The Dutch Data Protection Authority (Autoriteit Persoonsgegevens, the “Dutch DPA”) recently published materials regarding the COVID-19 crisis, including recommendations and FAQs for employers and recommendations for employees. In the materials, the Dutch DPA emphasizes that, while fighting the virus and saving lives is the top priority, privacy must not be overlooked and the crisis should not become a prelude to a “Big Brother” society.
Key takeaways of the Dutch DPA’s recommendations are:
COVID-19 and the Workplace: Employers have an obligation to ensure a safe working environment. While employers may want to conduct health-checks on their employees to prevent infection, the Dutch DPA notes that specific rules apply to the collection of information in the event of illness at the workplace, in particular when such information qualifies as sensitive personal data.
FAQs: The Dutch DPA also answered questions regarding employment practices during the crisis. Notably, the Dutch DPA stated that:
- Employers are not allowed to process health-related data of their employees and therefore cannot ask their employees questions about their health or test their employees. Employers are also not permitted to document an employee’s reason for calling in sick, as this can only be done by a company’s doctor.
- If the company’s doctor suspects a case of coronavirus, he or she must immediately contact the Municipal and Regional Health Service (“GGD”), who will then consult with the employer on necessary workplace measures.
- If an employee presents any symptoms of illness, the employer can send them home.
- Employers may ask their employees to keep track of their health, particularly when working at home is not possible.
Safe Remote Working: As many people are working remotely during the COVID-19 crisis, the Dutch DPA stresses the importance to do so safely, so that data (including confidential and personal data) is adequately protected.The Dutch DPA recommends employees working remotely:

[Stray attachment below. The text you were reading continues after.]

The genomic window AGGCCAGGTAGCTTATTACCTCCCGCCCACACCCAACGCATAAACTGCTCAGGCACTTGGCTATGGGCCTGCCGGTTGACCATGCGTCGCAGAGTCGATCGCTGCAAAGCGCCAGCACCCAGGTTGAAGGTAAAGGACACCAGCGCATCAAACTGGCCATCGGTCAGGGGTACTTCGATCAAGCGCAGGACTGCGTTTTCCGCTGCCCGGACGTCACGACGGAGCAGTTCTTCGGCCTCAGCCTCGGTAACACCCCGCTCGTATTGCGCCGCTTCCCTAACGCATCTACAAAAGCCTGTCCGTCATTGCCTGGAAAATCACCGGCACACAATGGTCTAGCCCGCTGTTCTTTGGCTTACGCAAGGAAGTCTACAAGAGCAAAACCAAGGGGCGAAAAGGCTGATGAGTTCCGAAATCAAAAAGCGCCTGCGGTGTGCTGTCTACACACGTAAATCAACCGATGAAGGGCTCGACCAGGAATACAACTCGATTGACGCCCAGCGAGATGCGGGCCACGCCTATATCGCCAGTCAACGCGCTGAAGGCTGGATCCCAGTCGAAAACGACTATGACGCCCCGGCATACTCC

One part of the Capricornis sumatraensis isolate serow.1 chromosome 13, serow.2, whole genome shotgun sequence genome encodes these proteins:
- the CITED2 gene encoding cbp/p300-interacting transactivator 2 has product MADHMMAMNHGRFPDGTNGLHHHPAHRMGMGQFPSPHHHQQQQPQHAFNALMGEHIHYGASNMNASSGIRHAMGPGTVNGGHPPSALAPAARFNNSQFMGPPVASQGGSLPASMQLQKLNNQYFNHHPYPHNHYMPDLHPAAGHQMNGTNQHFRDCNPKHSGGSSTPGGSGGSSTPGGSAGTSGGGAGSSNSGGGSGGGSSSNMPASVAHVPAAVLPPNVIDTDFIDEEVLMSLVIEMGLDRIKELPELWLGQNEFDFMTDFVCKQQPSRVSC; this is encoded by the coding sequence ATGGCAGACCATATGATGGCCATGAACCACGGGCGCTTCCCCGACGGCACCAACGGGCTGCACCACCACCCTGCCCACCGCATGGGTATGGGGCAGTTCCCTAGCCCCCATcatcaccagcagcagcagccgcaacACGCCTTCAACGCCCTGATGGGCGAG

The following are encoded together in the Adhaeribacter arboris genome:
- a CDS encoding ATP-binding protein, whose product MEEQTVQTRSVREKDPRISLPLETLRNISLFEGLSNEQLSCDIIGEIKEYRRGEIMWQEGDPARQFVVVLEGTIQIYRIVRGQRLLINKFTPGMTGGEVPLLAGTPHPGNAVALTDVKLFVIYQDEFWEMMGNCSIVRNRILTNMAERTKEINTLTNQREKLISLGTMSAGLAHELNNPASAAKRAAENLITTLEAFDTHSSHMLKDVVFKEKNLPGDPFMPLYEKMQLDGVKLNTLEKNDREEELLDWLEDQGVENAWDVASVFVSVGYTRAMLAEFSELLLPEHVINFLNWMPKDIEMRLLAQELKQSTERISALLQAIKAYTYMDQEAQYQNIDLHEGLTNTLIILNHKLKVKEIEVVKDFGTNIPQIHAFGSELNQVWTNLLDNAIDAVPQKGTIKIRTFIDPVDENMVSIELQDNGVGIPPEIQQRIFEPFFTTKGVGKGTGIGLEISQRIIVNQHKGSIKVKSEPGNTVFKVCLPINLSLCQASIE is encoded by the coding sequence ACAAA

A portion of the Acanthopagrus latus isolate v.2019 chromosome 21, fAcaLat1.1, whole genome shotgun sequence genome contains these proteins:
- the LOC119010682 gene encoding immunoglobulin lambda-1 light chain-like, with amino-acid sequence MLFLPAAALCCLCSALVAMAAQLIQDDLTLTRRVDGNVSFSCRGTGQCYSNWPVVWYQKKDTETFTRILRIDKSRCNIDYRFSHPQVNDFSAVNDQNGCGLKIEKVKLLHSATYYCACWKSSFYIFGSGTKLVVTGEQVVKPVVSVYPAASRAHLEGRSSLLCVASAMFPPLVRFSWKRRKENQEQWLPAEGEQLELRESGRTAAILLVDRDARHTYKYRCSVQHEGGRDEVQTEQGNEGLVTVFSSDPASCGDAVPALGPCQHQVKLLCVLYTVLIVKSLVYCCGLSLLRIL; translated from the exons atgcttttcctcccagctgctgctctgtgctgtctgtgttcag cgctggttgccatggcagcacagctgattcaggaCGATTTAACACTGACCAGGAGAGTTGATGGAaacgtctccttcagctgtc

- Where possible, use equipment that is provided by the employing organization rather than personal devices;
- Be careful when using cloud, storage and email services, particularly when those services are offered free of charge;
- Ensure that confidential documents, including those containing sensitive personal data, are adequately protected (e.g., lists of customers and their contact details);
- Ensure that remote storage devices (e.g., USB sticks) are adequately secured, such as by using encryption;
- Limit, to the extent possible, the use of apps such as Facebook Messenger, Skype or WhatsApp to conduct business; and,
- Pay particular attention to emails coming from unknown sources and avoid opening any attachments those emails may contain.
Finally, given the current state of affairs, the Dutch DPA indicated that companies who have issues currently pending with the Dutch DPA will be given more time to respond to questions they receive, and deadlines for submitting information to the Dutch DPA will be extended, as necessary and subject to the Dutch DPA’s prior assessment (on a case-by-case basis).
Read the Dutch DPA’s statement (in Dutch).